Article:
Better handling processes can help reduce risk of drug diversion


The most vulnerable areas in healthcare systems with the greatest risk of diversion may not be the ones that pharmacists think of first.

Drug diversion is a serious problem in healthcare systems, but the most vulnerable areas with the greatest risk of diversion in a pharmacy's drug-handling process may not be the ones that pharmacists think of first. The areas in the chain of custody where larger amounts of drugs can be diverted may be those that are taken for granted and where there are fewer electronic controls and monitors in place.

"People who are intent [on diversion] are working way harder at succeeding than you are at preventing it," Jones said. He discussed ways to prevent diversion from inside the pharmacy in a talk at the American Society of Health-System Pharmacists Midyear Clinical Meeting.

The best first step in finding out a system's vulnerabilities is to have a team perform a risk analysis on the pharmacy and all of its practices. This team should include people from outside the pharmacy system. "They don't have a preconceived notion of what the process is. They look at everything with the same unbiased view," Jones said. "Someone inside the process thinks the process is strong."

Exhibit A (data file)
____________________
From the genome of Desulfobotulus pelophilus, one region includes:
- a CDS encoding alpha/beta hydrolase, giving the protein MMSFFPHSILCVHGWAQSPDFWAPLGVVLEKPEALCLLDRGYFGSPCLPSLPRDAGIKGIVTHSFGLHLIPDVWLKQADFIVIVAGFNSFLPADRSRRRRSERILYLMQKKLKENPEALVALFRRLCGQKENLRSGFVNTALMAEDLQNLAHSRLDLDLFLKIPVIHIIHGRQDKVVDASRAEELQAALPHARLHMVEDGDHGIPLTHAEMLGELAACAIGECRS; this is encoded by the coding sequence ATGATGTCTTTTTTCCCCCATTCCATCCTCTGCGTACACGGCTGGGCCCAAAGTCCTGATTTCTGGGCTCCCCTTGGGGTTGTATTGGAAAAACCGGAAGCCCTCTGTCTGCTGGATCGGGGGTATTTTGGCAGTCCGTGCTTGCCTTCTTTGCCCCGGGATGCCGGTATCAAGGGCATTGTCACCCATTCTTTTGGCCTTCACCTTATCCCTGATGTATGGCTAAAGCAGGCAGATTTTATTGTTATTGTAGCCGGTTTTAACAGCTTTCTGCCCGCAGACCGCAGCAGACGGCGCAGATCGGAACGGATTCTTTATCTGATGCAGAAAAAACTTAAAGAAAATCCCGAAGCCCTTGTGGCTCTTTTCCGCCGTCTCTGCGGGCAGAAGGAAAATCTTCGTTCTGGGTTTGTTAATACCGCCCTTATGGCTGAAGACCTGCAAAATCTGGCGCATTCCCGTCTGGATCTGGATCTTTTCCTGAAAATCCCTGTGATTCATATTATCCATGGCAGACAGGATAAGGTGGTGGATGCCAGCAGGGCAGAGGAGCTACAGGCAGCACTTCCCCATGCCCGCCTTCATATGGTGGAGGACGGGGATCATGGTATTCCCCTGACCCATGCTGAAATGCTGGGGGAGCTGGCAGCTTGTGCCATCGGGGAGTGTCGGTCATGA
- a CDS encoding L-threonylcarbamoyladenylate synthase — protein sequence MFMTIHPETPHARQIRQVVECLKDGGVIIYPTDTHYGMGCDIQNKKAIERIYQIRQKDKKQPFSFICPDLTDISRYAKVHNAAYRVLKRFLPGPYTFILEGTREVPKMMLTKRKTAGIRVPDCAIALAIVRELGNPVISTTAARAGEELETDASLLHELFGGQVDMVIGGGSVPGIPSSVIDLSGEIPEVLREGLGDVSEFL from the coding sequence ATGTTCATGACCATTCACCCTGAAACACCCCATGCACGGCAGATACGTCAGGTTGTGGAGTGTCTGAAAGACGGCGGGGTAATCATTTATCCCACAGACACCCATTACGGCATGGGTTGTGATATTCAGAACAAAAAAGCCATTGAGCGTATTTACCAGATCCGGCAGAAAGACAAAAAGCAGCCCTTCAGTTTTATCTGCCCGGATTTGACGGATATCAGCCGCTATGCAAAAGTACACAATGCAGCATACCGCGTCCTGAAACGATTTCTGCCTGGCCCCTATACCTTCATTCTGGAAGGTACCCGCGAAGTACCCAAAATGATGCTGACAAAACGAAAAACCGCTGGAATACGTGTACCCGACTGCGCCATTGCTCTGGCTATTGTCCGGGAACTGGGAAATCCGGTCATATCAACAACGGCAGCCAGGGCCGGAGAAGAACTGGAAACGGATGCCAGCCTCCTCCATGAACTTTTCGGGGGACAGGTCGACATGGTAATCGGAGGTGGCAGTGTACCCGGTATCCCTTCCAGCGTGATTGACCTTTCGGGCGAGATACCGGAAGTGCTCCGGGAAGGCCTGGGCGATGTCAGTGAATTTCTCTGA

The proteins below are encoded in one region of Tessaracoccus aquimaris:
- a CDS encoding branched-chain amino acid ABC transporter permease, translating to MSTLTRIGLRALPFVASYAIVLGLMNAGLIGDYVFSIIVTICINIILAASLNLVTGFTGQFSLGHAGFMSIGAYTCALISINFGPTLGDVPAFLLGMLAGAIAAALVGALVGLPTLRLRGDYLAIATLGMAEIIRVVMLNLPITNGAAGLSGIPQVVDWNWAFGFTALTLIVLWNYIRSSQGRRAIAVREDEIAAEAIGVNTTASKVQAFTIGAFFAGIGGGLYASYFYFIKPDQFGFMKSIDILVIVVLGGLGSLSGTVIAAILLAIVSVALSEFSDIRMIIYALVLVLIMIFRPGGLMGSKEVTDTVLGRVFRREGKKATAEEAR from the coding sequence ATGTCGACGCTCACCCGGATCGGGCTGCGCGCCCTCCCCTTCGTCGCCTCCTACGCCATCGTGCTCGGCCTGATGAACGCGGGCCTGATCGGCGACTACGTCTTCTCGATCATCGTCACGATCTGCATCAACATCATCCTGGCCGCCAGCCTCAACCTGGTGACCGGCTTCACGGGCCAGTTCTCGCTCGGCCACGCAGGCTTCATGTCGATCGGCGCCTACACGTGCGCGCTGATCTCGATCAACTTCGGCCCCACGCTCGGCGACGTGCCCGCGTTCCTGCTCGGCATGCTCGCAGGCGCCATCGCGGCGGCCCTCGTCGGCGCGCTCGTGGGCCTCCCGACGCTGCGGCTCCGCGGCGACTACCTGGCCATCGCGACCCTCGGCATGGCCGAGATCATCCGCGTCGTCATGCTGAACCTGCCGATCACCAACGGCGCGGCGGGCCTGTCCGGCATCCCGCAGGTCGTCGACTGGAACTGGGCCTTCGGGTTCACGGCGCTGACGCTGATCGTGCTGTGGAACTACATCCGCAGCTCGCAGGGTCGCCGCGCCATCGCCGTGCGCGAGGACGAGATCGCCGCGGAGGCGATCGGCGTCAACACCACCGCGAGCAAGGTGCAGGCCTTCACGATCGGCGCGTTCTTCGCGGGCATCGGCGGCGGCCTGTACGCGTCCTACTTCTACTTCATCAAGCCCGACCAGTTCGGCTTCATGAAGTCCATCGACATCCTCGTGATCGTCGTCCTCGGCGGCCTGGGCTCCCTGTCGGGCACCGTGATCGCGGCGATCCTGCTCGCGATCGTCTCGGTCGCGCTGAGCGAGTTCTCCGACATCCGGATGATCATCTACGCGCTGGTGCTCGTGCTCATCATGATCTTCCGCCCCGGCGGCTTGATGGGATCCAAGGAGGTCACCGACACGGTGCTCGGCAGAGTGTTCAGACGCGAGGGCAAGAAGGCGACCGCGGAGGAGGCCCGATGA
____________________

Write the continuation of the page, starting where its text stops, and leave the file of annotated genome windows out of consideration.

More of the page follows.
These outside advisors could be buyers or finance people who know a bit about the day-to-day operations, but who aren't part of it, he added. People inside the system tend to concentrate on the parts that are already more secure, such as drug safes and unit dispensing cabinets, he said, adding that diversion of drugs from a safe or monitored cabinet might involve only a few pills. Thefts at other points in the system might net large amounts.

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